/ Blog/ Newborn Brachial Plexus Injury
Holding your newborn child in your arms is among the most miraculously happy moments in a parent’s life. All the months of reading, shopping, weird food cravings and preparing for the baby’s arrival are finally behind you and you’re awash with joy.
For most new parents, the joy is backed by worry—and sometimes fear. Usually such fears are unfounded, but occasionally something goes wrong during the birth, injuring the baby. Sometimes, usually in the case of a prolonged or difficult vaginal birth, a newborn can suffer damage to the brachial plexus nerves—the nerves around the shoulder.
Brachial plexus injury is one of the most common types of birth injuries, affecting thousands of infants each year. While most patients recover fully, treatment in some cases can be expensive—particularly if surgery becomes necessary.
Some insurance plans may not cover physical therapy, which can leave families on the hook for unexpected medical expenses. Coupled with the expenses of birth, prenatal and post-partum care, the affected newborn’s additional medical expenses can quickly swallow up a family’s savings.
Symptoms of Brachial Plexus Injury in Newborns
Brachial plexus injury is also known as Erb’s palsy, although Erb’s palsy more accurately refers to the symptoms that stem from damage to the brachial nerves. They usually present immediately or shortly after birth. Symptoms can include:
In mild cases, symptoms can resolve without treatment. Usually, infants will require some form of physical therapy to make a full recovery.
Causes of Infant Brachial Plexus Injury
Risk factors for a newborn brachial plexus injury include:
While a cesarean birth carries less risk of this type of birth injury, it does not prevent it—and carries its own set of risks for both mother and infant.
These risk factors often result in the following conditions, which can cause injury to the brachial plexus nerves:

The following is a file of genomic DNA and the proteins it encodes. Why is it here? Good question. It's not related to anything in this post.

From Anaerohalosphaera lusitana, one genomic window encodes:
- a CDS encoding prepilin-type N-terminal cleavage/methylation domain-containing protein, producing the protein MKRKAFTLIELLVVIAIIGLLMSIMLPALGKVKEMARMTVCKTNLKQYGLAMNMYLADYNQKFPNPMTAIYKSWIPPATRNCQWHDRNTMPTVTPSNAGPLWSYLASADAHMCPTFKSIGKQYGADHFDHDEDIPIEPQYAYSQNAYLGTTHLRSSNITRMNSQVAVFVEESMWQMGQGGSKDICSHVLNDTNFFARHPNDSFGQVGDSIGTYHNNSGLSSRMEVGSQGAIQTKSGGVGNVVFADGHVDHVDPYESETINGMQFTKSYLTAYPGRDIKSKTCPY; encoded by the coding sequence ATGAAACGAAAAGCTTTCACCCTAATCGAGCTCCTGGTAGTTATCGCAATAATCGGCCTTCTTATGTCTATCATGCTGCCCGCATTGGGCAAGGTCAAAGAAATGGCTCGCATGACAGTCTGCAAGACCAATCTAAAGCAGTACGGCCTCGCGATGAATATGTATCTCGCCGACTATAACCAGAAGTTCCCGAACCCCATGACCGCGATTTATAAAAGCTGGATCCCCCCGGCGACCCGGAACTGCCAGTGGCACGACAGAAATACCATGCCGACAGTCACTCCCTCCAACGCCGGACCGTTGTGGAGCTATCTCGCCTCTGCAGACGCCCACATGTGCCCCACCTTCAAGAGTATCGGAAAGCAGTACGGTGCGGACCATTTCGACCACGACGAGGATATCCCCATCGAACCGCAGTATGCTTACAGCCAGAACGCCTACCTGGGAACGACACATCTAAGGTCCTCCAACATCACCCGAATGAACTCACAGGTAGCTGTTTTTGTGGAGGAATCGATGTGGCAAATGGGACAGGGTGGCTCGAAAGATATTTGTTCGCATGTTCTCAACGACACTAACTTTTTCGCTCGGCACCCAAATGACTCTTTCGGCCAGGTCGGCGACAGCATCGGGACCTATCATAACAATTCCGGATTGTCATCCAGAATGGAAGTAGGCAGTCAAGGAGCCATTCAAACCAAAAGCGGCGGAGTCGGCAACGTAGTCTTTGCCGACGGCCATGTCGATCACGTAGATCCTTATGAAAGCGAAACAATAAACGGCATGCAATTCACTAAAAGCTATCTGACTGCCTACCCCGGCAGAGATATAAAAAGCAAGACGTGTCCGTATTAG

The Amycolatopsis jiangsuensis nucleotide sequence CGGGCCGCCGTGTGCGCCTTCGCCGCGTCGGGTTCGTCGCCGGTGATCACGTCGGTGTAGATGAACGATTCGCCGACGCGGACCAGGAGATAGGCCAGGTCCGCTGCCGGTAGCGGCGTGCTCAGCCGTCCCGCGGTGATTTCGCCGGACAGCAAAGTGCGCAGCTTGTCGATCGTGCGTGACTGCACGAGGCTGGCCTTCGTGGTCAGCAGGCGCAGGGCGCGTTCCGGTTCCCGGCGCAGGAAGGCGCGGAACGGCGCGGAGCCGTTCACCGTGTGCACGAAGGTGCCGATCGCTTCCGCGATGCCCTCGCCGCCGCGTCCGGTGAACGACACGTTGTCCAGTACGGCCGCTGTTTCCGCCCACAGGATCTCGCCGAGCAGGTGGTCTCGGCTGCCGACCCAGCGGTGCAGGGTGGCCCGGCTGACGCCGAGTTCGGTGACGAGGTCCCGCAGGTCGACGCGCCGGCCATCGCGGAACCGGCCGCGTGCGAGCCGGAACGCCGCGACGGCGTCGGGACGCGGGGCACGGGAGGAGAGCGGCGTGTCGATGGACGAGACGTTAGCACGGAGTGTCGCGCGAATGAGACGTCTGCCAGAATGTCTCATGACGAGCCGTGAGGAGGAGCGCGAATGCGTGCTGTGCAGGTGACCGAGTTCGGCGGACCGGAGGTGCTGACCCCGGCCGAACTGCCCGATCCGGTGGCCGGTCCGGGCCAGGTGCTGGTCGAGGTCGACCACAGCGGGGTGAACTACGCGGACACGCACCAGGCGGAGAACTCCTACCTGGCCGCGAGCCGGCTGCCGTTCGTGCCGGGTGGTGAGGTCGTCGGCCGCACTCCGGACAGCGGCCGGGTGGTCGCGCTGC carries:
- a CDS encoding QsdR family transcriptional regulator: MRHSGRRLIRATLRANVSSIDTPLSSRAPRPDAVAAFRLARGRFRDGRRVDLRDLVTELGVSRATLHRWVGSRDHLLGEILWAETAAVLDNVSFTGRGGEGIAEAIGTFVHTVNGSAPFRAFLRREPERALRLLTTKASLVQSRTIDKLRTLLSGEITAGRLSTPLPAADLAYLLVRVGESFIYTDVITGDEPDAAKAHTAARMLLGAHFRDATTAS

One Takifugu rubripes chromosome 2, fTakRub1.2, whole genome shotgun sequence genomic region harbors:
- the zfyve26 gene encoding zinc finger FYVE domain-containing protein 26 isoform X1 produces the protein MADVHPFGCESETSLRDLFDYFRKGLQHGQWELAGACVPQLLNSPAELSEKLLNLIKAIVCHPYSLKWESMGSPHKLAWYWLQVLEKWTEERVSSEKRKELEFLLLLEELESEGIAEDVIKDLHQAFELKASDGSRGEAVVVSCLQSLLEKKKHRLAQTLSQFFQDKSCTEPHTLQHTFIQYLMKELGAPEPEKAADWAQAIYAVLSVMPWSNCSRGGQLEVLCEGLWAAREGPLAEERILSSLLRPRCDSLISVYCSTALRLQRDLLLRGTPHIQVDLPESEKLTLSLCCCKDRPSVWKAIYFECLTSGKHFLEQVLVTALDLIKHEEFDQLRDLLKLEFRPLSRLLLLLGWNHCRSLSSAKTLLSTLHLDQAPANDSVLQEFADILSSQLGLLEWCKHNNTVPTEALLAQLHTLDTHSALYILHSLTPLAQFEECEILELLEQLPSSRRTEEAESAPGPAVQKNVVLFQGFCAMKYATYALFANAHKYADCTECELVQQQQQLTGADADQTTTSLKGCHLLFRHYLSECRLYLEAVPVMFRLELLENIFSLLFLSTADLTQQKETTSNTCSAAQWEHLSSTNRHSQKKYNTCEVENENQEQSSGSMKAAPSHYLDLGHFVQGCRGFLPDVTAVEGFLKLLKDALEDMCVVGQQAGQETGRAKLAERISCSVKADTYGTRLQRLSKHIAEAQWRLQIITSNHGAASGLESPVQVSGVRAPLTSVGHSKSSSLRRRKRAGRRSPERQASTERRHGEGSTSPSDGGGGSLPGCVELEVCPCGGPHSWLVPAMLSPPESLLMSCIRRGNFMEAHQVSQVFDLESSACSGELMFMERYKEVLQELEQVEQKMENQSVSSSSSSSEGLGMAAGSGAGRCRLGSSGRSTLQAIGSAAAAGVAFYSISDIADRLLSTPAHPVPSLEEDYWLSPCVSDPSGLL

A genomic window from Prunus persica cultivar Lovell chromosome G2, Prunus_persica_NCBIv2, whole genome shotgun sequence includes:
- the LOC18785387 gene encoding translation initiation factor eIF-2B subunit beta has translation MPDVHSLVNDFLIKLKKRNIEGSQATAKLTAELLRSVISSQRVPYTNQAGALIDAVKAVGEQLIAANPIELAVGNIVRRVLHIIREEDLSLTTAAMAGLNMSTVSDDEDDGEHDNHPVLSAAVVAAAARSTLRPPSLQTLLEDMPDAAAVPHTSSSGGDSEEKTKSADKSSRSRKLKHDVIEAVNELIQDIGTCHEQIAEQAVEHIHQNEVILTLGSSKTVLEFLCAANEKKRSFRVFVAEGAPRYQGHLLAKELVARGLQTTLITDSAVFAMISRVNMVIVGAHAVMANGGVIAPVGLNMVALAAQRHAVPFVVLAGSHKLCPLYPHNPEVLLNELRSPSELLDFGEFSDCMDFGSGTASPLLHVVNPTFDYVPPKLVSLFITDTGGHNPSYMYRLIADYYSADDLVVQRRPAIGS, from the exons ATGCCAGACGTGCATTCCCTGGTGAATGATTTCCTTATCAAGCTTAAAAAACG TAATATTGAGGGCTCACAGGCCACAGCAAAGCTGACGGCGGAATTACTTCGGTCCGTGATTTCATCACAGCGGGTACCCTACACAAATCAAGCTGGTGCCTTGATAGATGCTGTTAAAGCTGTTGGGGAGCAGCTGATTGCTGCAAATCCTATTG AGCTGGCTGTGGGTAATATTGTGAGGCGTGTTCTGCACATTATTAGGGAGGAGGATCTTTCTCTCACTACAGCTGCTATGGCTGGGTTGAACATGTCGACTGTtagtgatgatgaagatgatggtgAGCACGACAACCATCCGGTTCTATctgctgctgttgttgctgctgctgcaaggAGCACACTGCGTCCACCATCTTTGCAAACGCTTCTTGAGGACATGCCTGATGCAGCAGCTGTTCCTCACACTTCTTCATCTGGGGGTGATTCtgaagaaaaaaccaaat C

Treatment for Newborns with Brachial Plexus Injuries
Prognosis for this type of birth injury is generally good. Most newborns recover fully by six months of age, provided the condition is diagnosed and treated promptly. Delays in diagnosis or treatment of the nerve injury can result in a less than complete recovery, so it’s important to address symptoms of Erb’s palsy as soon as they present.
In mild cases, physical therapy involving daily massage and exercises will repair the damaged nerve tissue. In more severe cases of brachial plexus injury, doctors may recommend surgery to repair the damage. Nerve grafts or other procedures can restore full or partial use of the affected limb. After surgery, doctors may prescribe a course of physical therapy to complete the recovery process.
Legal Action for Infant Brachial Plexus Injury
Some injuries are unavoidable. Other times, improper methods and procedures can lead to Erb’s palsy or other types of birth injury. Recovery from a brachial plexus injury may sometimes be unpredictable. If you’re facing a difficult diagnosis and course of treatment, there may be help available for you and your family.
If you think it’s possible a medical professional’s negligence led to your baby’s birth injury, contact the Indianapolis birth injury lawyers of Wilson Kehoe Winingham today to schedule a free case evaluation. 317.920.6400 | 800.525.8028
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